GS describes Facsimile 3 as containing an invocation to Osiris, mentions the name of owner, Horus, is in the scene.

Sep 4, 1857
News (traditional)
"W. M. L."
2nd Hand

W. M. L., "St. Louis Museum—Zeuglodon, Egyptian Mummies," St. Louis Christian Advocate 7, no. 4 (September 10, 1857): [2]

St. Louis Christian Advocate
Gustav Seyffarth, Joseph Smith, Jr., "W. M. L."
Reading Public

. . . But, after all, the objects most attractive to me was the Egyptian mummies. These unfolded a history deeply interesting to every lover of the curious and antiquated. It is said that these mummies were obtained in the catacombs of Egypt sixty feet below the surface of the earth, for the Antiquarian Society of Paris, and forwarded to New York, and there purchased by Joseph Smith, the Mormon prophet, in 1835; and that he used them in practicing his deceptions upon the people, pretending to translate the writings or hieroglyphics found in the chest of one of them, stating that they belonged to the family of Pharaoh. I suppose this great imposter, among other things equally glaring, confirmed his prophetic authority by alleging this papyrus roll to contain a commission to him from Pharaoh. By his, or some other mysterious power, he evidently holds in strange captivity many deluded people who groan to be delivered from bondage. Prof. Seyffarth says this writing contains an invocation to the Deity Osirus, in which occurs the name of the person, which is Horus. Long did I gaze upon these relics of departed greatness.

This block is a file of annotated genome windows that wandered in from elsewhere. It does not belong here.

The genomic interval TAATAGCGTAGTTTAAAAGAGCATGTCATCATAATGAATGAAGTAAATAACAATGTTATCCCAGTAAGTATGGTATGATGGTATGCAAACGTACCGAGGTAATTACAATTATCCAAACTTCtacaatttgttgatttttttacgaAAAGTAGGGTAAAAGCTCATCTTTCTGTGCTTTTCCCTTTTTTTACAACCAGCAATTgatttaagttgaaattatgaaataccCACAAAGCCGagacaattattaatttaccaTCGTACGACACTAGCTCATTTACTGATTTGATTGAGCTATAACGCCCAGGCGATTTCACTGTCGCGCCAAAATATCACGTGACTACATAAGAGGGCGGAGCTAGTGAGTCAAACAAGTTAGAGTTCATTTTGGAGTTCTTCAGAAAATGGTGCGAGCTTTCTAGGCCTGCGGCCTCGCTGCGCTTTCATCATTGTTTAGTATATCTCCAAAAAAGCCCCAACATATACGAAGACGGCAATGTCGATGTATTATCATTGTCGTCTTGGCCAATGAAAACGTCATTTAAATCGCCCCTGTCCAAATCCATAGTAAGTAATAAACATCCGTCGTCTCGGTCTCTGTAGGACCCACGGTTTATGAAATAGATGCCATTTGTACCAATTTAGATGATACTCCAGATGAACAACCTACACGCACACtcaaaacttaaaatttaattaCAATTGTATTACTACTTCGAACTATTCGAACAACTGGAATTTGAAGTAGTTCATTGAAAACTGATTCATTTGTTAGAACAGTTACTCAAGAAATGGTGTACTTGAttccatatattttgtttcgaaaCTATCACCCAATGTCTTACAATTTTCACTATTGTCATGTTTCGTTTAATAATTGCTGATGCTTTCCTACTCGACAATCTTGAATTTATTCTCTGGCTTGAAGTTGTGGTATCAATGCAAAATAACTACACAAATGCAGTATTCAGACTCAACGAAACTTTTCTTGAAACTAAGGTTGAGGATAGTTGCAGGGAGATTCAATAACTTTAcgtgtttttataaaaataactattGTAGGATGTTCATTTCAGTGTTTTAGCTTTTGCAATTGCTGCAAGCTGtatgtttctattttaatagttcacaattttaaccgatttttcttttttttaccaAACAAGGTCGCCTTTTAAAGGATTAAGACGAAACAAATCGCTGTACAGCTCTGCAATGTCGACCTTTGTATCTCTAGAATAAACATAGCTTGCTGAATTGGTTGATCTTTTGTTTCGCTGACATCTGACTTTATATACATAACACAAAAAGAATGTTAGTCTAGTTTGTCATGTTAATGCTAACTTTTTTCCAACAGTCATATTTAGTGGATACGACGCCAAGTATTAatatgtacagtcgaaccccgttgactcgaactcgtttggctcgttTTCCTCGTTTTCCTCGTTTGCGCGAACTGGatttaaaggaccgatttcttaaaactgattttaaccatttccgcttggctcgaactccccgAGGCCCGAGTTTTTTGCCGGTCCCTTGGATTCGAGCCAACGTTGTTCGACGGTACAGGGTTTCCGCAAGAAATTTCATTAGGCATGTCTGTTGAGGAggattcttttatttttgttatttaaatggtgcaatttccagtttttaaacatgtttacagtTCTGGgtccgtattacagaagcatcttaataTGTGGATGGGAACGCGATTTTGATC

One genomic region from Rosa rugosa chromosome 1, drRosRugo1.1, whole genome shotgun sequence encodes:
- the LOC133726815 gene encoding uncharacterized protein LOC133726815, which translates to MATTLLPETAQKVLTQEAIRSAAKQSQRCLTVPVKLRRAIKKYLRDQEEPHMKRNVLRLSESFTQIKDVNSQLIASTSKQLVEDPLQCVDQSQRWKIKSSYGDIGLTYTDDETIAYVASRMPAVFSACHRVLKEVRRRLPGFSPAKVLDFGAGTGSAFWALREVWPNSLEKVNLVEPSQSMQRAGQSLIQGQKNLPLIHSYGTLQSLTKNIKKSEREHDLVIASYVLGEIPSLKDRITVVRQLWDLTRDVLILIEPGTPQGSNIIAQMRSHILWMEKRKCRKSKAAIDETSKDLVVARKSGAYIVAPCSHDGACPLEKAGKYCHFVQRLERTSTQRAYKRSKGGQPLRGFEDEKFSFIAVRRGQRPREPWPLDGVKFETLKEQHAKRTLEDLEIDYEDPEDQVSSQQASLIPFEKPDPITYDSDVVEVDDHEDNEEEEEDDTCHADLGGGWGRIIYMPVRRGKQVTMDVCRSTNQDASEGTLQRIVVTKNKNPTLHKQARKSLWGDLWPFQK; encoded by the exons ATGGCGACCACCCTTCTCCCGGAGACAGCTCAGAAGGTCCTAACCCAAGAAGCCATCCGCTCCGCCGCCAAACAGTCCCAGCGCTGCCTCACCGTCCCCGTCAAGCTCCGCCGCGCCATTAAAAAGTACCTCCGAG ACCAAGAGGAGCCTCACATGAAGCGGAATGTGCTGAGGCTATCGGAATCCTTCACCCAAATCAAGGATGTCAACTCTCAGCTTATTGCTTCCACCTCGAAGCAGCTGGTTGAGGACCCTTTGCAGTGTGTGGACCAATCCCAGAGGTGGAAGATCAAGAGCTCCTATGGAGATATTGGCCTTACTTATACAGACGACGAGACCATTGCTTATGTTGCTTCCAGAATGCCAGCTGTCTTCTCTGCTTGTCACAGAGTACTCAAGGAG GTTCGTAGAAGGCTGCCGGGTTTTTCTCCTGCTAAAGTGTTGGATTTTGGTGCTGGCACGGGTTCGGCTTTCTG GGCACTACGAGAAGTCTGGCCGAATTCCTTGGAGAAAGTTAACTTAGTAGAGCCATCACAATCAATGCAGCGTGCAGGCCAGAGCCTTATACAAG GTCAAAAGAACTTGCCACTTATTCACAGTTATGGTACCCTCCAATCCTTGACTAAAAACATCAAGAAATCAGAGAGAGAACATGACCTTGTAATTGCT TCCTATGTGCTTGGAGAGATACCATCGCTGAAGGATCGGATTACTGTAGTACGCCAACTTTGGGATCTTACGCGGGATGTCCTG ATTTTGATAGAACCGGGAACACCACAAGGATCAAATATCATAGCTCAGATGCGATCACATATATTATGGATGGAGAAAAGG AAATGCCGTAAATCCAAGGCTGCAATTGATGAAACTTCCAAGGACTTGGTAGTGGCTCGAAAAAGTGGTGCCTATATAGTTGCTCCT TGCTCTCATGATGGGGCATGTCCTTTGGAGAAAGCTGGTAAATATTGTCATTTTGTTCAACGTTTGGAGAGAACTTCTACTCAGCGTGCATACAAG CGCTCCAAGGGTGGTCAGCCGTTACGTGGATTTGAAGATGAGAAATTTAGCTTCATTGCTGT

Copyright © B. H. Roberts Foundation
The B. H. Roberts Foundation is not owned by, operated by, or affiliated with the Church of Jesus Christ of Latter-day Saints.